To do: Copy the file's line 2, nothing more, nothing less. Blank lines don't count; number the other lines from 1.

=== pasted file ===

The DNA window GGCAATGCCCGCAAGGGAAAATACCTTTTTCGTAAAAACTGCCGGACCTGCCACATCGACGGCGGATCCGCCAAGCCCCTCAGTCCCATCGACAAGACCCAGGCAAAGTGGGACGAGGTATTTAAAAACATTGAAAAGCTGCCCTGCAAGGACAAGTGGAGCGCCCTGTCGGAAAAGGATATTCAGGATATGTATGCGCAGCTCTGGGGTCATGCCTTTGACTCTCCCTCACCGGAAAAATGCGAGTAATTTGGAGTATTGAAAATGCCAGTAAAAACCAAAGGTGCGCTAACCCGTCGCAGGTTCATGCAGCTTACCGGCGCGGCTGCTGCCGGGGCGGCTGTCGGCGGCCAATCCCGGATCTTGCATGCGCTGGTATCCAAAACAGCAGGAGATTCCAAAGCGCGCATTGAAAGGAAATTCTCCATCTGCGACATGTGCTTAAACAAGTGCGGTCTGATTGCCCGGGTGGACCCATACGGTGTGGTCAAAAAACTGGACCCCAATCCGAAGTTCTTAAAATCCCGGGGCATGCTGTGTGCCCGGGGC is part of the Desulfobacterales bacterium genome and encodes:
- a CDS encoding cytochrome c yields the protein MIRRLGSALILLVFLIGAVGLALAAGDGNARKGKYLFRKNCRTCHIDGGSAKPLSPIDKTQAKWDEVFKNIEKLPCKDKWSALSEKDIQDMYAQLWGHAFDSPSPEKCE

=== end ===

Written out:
- a CDS encoding cytochrome c yields the protein MIRRLGSALILLVFLIGAVGLALAAGDGNARKGKYLFRKNCRTCHIDGGSAKPLSPIDKTQAKWDEVFKNIEKLPCKDKWSALSEKDIQDMYAQLWGHAFDSPSPEKCE